In the second part of the presentation I was asked to speak about my 1000 word essay on the internet age... essentially you are asked to succinctly summarise your key arguments as outline in the essay... then you are questioned and challenged on various points that you have made in the essay. Unlike the first interview, the presentation assessment is highly conversational.
I had mixed feelings about how I did on the assessment day... but I got an offer, which I accepted, so I will start on the graduate scheme in a few months.Interview Questions
Negotiation DetailsAs it is a graduate scheme, there was no negotiation process... it was simply a matter of accepting the salary and the perks that they listed on the website. That said the pension and list of optional benefits look fairly impressiveAccepted OfferPositive ExperienceAverage Interview
- None in particular spring to mind Answer Question
- Application Details
I applied through a recruiter – interviewed at Ofcom in May 2013.Interview Details
It started with a screening interview with a recruitment consultant, then a phone interview with the company, and after that a first real interview (around 60 minutes) with people in the team followed by a final interview with the director + two more people. I was asked to write short memos of regulatory topics as writing samples.No OfferPositive ExperienceAverage Interview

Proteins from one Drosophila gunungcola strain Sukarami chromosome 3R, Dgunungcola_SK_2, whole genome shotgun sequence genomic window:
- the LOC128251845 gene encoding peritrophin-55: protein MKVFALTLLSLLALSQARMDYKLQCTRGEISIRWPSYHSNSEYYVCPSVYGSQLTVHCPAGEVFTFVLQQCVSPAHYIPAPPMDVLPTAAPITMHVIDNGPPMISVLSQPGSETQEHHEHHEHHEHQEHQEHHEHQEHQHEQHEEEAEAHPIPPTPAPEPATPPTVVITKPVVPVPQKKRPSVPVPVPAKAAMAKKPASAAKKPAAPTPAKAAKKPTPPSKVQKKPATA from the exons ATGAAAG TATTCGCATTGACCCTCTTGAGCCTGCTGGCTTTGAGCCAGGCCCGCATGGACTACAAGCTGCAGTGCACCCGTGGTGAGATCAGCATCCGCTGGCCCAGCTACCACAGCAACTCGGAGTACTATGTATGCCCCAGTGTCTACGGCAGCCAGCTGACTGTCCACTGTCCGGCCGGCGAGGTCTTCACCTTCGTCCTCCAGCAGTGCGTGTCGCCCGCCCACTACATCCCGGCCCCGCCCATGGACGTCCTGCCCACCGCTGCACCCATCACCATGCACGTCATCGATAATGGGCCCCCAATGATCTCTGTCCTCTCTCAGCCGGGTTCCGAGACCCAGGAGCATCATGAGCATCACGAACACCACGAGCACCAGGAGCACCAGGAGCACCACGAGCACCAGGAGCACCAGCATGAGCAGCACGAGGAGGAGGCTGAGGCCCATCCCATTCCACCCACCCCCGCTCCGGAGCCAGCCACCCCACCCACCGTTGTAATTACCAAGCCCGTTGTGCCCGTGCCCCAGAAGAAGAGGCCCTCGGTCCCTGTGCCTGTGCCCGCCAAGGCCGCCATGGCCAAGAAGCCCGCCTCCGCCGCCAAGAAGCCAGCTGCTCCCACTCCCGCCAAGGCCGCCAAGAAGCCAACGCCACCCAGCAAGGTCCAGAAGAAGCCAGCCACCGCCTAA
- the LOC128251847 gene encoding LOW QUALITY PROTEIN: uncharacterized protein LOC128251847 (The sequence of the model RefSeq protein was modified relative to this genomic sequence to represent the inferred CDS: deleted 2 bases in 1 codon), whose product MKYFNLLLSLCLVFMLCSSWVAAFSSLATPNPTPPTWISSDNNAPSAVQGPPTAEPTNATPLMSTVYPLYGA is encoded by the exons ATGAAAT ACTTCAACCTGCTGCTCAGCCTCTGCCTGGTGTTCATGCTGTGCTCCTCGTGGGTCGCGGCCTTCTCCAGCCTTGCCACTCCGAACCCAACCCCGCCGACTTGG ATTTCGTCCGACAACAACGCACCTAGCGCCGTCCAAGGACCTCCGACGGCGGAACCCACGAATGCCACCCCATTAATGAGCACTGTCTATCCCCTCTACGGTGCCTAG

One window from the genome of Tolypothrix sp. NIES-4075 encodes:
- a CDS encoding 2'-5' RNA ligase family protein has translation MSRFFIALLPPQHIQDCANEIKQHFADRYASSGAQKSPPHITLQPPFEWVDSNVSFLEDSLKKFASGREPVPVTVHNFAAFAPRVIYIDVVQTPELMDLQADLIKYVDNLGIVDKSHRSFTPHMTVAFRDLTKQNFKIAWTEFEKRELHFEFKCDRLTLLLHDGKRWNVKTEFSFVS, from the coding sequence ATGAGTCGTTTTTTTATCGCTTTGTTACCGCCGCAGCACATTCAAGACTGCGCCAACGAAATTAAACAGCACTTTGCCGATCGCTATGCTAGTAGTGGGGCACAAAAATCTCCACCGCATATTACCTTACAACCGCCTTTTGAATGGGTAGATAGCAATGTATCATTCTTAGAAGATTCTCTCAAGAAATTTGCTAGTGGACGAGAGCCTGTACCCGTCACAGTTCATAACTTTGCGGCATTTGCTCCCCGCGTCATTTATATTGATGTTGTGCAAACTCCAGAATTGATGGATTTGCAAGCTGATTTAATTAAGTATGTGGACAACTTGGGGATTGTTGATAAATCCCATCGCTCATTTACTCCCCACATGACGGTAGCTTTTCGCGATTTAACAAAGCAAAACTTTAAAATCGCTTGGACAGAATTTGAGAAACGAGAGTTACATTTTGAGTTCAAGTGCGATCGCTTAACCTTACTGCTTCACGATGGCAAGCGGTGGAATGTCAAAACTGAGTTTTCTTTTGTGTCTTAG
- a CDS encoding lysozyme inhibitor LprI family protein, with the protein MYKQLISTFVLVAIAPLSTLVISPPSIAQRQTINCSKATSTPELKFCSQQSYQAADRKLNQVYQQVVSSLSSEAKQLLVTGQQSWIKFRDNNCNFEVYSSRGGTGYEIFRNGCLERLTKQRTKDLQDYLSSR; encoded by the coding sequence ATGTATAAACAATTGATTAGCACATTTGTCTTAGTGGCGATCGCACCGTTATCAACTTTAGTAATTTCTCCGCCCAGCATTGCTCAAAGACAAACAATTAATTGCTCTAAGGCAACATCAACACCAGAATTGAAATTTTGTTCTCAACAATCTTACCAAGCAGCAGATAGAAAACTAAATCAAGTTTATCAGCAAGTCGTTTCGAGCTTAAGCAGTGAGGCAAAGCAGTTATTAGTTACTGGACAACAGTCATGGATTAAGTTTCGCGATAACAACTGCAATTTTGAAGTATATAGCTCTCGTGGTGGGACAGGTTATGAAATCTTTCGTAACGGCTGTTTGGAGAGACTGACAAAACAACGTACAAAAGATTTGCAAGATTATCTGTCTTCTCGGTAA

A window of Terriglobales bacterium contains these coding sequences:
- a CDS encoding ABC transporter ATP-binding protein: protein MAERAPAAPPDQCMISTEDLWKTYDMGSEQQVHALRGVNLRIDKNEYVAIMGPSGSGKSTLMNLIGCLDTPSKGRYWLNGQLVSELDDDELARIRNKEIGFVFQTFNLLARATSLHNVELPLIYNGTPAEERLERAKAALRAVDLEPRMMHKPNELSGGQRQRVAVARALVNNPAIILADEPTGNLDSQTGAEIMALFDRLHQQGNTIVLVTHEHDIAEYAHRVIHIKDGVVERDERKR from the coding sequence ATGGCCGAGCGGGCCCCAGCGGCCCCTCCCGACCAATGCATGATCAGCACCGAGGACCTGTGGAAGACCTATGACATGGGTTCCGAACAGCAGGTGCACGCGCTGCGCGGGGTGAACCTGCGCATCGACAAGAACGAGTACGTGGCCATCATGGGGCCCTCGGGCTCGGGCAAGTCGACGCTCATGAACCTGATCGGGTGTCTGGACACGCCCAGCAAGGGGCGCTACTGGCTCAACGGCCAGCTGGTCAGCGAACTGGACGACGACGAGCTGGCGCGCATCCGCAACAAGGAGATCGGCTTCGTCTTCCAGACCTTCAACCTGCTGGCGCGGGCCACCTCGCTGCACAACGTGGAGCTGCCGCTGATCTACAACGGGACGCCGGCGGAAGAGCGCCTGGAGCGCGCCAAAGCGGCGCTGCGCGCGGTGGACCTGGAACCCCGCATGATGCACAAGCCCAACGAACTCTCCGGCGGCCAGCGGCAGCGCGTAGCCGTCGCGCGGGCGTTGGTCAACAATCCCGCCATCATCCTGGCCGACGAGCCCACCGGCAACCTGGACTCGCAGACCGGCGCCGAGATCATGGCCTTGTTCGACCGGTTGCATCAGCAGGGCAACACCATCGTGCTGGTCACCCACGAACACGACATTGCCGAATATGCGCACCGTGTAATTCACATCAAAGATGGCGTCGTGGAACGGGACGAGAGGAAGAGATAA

- Application Details
I applied online. The process took 4 weeks – interviewed at Ofcom in September 2011.Interview Details
2 rounds of interview, one telephone and one face-to-face. I submitted CV and covering letter via Ofcom's online application system. The HR replied me within a week, and got telephone interview in the following week. The telephone interview includes CV screening and basic technical questions that are related to the role. The face to face interview involved more detail technical discussions about wireless network in general, for example interference issues and spectrum management issues. I was asked to give 15 minutes presentation about my PhD research. A 10-minute questions time was followed after the presentation.Interview Questions